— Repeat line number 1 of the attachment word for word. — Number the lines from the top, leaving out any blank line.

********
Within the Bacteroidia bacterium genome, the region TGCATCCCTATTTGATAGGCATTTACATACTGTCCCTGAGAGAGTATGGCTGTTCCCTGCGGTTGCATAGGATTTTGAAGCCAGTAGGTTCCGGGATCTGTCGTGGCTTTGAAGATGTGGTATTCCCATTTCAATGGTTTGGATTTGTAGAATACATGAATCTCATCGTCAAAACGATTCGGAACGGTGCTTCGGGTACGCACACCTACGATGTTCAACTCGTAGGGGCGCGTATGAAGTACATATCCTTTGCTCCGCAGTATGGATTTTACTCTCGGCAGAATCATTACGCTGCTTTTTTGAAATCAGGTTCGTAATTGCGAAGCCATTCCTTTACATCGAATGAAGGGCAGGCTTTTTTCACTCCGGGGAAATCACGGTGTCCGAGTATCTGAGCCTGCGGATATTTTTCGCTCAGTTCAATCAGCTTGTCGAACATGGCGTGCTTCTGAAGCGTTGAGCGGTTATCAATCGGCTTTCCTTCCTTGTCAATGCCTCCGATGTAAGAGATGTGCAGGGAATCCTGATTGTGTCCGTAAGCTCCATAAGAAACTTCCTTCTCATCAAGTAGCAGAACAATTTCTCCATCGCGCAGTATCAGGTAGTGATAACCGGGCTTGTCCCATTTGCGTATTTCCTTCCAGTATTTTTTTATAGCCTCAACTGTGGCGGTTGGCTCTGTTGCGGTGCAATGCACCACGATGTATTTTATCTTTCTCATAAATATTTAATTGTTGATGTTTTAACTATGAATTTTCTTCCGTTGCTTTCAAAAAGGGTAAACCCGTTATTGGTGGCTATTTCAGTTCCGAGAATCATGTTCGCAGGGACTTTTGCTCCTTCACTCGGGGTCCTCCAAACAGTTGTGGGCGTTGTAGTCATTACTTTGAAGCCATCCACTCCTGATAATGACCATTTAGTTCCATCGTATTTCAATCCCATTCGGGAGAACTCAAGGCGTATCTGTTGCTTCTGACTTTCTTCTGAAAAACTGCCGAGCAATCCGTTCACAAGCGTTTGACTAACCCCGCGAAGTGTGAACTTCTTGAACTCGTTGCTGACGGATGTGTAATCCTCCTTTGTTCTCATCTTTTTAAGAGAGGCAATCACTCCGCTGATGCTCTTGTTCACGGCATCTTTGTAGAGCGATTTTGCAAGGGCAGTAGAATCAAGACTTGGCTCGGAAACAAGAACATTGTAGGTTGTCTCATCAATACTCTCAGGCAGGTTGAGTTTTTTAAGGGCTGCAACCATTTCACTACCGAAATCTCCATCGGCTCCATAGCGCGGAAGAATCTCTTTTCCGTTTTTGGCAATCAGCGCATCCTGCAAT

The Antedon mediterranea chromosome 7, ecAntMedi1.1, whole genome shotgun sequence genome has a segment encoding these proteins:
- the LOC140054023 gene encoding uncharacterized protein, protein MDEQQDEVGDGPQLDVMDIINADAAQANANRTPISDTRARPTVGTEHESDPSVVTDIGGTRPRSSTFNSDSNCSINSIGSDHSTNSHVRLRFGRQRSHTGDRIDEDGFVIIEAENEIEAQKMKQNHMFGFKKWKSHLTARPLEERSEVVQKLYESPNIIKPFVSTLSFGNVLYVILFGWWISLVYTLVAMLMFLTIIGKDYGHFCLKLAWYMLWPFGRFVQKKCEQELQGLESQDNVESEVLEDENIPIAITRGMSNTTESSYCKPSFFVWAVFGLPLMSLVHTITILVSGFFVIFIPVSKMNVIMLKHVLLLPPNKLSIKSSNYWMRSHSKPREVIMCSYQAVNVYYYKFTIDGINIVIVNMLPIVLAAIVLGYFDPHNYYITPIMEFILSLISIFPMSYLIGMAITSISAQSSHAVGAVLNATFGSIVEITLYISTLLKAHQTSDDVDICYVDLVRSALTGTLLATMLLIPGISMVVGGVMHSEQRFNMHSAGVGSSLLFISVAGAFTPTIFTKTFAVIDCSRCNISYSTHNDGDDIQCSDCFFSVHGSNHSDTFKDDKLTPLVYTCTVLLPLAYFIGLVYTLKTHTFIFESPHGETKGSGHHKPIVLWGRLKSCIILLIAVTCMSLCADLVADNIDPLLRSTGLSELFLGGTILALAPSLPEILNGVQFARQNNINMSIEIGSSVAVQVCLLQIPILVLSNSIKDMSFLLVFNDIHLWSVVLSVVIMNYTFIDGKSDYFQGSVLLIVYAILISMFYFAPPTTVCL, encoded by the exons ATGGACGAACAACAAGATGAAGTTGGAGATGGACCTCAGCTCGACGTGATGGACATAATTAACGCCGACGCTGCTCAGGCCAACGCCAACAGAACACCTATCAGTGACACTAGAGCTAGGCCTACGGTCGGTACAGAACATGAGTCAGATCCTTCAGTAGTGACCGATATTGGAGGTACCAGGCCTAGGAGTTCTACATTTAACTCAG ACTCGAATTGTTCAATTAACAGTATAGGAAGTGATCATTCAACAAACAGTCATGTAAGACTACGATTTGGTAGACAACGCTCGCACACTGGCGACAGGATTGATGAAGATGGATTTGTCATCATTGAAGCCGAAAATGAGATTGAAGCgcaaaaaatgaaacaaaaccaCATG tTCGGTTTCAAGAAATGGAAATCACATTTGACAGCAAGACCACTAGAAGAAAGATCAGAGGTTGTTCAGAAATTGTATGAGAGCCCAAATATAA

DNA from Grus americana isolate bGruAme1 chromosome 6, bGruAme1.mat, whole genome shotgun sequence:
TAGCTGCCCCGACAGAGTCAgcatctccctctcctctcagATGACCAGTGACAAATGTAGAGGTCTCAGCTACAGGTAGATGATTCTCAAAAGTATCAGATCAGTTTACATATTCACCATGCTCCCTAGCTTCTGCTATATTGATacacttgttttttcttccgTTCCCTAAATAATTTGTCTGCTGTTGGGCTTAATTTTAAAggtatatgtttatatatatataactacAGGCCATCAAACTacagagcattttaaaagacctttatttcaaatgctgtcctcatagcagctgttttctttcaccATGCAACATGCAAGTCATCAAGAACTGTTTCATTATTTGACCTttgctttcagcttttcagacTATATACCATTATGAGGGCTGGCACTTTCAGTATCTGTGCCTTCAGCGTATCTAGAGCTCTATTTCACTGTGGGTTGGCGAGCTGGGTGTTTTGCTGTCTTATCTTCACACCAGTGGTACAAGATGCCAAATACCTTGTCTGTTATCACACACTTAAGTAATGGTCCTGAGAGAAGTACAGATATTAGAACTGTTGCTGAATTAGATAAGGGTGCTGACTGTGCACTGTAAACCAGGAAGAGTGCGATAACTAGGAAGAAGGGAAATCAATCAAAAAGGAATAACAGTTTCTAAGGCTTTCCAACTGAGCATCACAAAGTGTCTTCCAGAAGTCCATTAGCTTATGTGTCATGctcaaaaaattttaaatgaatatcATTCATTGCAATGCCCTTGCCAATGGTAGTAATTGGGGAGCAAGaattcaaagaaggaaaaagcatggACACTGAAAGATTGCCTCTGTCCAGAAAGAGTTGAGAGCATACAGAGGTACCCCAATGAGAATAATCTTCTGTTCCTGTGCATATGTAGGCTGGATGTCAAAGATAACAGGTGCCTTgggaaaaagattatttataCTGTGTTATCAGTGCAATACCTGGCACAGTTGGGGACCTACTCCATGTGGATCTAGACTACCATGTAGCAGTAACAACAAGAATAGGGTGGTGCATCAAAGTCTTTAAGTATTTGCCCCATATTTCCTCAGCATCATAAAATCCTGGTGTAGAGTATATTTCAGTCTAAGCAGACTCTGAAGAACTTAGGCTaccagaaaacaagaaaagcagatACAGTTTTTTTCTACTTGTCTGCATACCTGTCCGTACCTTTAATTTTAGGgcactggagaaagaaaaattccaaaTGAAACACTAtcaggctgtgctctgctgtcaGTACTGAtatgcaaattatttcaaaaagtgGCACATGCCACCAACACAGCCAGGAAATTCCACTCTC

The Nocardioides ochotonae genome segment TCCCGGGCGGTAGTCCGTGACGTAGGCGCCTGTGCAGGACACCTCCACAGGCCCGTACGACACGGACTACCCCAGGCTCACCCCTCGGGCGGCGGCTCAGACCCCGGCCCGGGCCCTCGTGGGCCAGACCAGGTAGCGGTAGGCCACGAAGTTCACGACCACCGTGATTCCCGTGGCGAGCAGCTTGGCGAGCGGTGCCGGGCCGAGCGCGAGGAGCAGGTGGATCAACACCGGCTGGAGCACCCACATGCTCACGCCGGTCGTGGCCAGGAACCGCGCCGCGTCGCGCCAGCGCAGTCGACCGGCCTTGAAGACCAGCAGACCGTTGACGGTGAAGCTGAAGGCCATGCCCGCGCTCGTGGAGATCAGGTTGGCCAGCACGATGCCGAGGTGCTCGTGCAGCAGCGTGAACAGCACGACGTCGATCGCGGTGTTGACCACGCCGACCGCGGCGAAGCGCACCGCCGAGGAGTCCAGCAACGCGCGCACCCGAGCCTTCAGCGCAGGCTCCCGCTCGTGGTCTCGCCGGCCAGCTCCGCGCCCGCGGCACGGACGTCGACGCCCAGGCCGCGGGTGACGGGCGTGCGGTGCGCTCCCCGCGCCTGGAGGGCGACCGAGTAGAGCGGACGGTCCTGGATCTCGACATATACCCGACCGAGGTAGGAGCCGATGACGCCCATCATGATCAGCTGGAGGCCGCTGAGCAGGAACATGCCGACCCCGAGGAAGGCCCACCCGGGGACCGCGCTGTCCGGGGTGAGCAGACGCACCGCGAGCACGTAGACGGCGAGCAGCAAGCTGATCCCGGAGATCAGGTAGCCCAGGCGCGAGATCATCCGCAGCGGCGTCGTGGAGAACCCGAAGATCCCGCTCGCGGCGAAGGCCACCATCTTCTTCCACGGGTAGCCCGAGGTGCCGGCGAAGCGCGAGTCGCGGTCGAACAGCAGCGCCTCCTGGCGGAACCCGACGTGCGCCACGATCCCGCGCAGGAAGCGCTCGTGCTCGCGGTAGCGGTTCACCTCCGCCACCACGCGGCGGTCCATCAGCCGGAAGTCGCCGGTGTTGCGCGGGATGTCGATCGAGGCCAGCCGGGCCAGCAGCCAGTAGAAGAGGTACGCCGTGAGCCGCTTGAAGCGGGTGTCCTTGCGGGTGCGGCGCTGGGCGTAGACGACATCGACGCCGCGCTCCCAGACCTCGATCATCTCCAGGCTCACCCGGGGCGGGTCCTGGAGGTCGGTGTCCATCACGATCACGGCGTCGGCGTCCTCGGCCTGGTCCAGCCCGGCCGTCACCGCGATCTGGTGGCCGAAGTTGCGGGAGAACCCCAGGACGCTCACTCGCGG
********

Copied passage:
Within the Bacteroidia bacterium genome, the region TGCATCCCTATTTGATAGGCATTTACATACTGTCCCTGAGAGAGTATGGCTGTTCCCTGCGGTTGCATAGGATTTTGAAGCCAGTAGGTTCCGGGATCTGTCGTGGCTTTGAAGATGTGGTATTCCCATTTCAATGGTTTGGATTTGTAGAATACATGAATCTCATCGTCAAAACGATTCGGAACGGTGCTTCGGGTACGCACACCTACGATGTTCAACTCGTAGGGGCGCGTATGAAGTACATATCCTTTGCTCCGCAGTATGGATTTTACTCTCGGCAGAATCATTACGCTGCTTTTTTGAAATCAGGTTCGTAATTGCGAAGCCATTCCTTTACATCGAATGAAGGGCAGGCTTTTTTCACTCCGGGGAAATCACGGTGTCCGAGTATCTGAGCCTGCGGATATTTTTCGCTCAGTTCAATCAGCTTGTCGAACATGGCGTGCTTCTGAAGCGTTGAGCGGTTATCAATCGGCTTTCCTTCCTTGTCAATGCCTCCGATGTAAGAGATGTGCAGGGAATCCTGATTGTGTCCGTAAGCTCCATAAGAAACTTCCTTCTCATCAAGTAGCAGAACAATTTCTCCATCGCGCAGTATCAGGTAGTGATAACCGGGCTTGTCCCATTTGCGTATTTCCTTCCAGTATTTTTTTATAGCCTCAACTGTGGCGGTTGGCTCTGTTGCGGTGCAATGCACCACGATGTATTTTATCTTTCTCATAAATATTTAATTGTTGATGTTTTAACTATGAATTTTCTTCCGTTGCTTTCAAAAAGGGTAAACCCGTTATTGGTGGCTATTTCAGTTCCGAGAATCATGTTCGCAGGGACTTTTGCTCCTTCACTCGGGGTCCTCCAAACAGTTGTGGGCGTTGTAGTCATTACTTTGAAGCCATCCACTCCTGATAATGACCATTTAGTTCCATCGTATTTCAATCCCATTCGGGAGAACTCAAGGCGTATCTGTTGCTTCTGACTTTCTTCTGAAAAACTGCCGAGCAATCCGTTCACAAGCGTTTGACTAACCCCGCGAAGTGTGAACTTCTTGAACTCGTTGCTGACGGATGTGTAATCCTCCTTTGTTCTCATCTTTTTAAGAGAGGCAATCACTCCGCTGATGCTCTTGTTCACGGCATCTTTGTAGAGCGATTTTGCAAGGGCAGTAGAATCAAGACTTGGCTCGGAAACAAGAACATTGTAGGTTGTCTCATCAATACTCTCAGGCAGGTTGAGTTTTTTAAGGGCTGCAACCATTTCACTACCGAAATCTCCATCGGCTCCATAGCGCGGAAGAATCTCTTTTCCGTTTTTGGCAATCAGCGCATCCTGCAAT